Saturday, September 11, 2010




1 : a tumultuous breakup of ice in a river
2 : a violent disruption (as of an army) : rout
3 : a : a great disaster; b : a complete failure : fiasco

DEBACLE is one of those words I use with frequency in an over-exaggerated manner. For example, I might refer to the repetitive re-scheduling of a coffee date as "the social DEBACLE of 2010." One might describe this word choice as sarcastic, calling attention to the hyperbole in such a statement. In reality, re-scheduling a coffee date is not a "great disaster," nor is it a "violent disruption" or a "tumultuous break-up of ice in a river." It's just a pain in the ass. But it's FUNNY to over-exaggerate. After all, over-exaggeration is NOT THE END OF THE WORLD.

DEBACLE comes from the French verb débåcler (I'm terrible with keyboard symbol shortcuts, forgive me): to clear, unbolt, unbar. The etymology moved as quickly as the broken ice flowing down the thawing river—from the breaking, to the disastrous flood, to a collapse in general, to the less intense fiasco. It's interesting how the meaning of words often gets softened as language unfolds. The breaking of ice in a river is an extremely violent natural event. Hence, referring to something as a DEBACLE is essentially holding it up in comparison to this violence.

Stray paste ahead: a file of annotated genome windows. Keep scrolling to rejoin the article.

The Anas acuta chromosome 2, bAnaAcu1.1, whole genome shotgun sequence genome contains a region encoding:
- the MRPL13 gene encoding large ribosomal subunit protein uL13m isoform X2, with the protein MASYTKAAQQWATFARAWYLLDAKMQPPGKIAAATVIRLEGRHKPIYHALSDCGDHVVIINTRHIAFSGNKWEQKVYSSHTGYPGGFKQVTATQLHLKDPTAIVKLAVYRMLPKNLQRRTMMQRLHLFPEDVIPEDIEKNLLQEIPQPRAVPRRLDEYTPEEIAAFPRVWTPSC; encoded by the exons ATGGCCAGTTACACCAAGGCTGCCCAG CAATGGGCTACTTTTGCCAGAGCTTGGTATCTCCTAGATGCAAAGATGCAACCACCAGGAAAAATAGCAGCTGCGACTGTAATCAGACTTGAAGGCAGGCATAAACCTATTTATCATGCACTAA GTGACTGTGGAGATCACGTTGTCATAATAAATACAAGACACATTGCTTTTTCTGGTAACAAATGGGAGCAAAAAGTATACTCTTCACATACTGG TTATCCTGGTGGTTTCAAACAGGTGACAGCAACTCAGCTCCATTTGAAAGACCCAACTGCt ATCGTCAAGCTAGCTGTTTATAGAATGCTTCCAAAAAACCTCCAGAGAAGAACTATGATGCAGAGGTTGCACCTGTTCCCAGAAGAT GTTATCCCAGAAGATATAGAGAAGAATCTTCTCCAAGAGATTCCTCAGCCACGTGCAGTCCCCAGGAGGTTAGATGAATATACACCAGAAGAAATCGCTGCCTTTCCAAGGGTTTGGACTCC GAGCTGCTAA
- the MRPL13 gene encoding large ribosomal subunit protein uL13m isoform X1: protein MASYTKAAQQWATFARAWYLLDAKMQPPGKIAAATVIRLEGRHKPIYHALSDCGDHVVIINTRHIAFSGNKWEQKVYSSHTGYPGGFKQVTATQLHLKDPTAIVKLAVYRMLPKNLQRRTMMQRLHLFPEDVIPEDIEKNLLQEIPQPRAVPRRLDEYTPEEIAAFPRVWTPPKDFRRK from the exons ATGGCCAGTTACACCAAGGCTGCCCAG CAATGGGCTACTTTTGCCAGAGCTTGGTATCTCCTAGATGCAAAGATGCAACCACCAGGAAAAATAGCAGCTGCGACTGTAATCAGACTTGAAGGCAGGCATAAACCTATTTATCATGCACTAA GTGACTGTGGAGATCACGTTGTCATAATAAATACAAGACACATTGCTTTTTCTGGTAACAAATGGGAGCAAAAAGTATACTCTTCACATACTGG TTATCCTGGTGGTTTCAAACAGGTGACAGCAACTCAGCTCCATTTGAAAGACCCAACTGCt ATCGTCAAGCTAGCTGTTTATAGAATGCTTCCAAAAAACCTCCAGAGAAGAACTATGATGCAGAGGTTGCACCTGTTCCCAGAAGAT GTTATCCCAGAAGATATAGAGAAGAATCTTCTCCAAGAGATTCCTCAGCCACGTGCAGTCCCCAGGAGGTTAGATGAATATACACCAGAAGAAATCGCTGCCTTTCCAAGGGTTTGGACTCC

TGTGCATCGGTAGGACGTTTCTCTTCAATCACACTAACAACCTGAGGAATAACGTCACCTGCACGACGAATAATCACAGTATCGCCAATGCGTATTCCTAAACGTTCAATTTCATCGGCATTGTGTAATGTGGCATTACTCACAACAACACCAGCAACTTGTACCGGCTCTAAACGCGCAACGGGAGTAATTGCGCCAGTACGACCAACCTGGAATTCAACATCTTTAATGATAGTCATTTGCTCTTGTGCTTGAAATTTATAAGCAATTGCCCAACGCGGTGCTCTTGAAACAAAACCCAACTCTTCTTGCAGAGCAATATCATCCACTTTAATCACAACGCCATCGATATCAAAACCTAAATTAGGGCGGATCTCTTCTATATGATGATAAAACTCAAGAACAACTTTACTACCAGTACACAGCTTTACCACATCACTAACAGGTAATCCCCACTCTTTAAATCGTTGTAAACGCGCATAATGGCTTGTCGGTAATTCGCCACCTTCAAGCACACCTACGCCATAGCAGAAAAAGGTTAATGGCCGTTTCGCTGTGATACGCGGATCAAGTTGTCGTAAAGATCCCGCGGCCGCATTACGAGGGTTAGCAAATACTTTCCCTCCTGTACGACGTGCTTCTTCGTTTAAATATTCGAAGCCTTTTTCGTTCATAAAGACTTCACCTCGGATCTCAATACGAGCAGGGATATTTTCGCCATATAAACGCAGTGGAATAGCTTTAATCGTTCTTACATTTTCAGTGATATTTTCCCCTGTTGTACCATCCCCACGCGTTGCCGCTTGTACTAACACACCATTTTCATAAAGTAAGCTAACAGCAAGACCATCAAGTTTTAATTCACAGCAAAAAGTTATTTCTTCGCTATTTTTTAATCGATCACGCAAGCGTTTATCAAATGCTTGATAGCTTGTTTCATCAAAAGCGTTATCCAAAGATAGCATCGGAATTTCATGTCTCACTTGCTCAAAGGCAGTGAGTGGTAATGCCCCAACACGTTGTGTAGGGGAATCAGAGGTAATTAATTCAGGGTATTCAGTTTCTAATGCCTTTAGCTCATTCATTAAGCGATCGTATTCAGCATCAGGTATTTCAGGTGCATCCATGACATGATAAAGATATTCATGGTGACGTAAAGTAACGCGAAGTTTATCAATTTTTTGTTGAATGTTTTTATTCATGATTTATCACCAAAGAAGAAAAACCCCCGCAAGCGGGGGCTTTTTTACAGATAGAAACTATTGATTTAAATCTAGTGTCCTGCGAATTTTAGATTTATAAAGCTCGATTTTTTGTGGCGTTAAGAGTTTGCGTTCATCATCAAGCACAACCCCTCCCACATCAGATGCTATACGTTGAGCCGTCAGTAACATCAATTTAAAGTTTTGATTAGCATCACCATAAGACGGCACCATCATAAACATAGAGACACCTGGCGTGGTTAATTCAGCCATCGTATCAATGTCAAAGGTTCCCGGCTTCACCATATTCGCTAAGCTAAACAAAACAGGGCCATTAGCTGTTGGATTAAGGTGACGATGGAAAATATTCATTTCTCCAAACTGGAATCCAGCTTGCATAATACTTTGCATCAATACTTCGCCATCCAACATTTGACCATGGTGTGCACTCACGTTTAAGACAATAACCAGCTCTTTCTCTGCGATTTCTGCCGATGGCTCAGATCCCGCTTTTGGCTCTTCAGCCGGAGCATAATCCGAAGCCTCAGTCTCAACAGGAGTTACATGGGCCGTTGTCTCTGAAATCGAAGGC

When I do a search in Google News for the most recent uses of the word DEBACLE, this is what I find:

"MTV hoping to move on from West DEBACLE at VMAs." -Associated Press

"Wheeler intends to play with an edge this year after last season's DEBACLE (38 points)." -NBC Sports

"New York Giants get chance for revenge vs. Panthers after December DEBACLE." -New York Daily News.

Pop culture, sports, and sports—all referring to TUMULTUOUS AND VIOLENT DISASTER, I'm sure.


I think about sitting beside a river in early spring, the tips of my ears numb with the cold of morning, my gloved hands wedged under my bent knees, the slant of sunlight barely reaching the water's edge, listening to the sound of the DEBACLE, the ice cracking, pulling, tearing away from itself, drowning out everything else around. This never happened. At least, yet.

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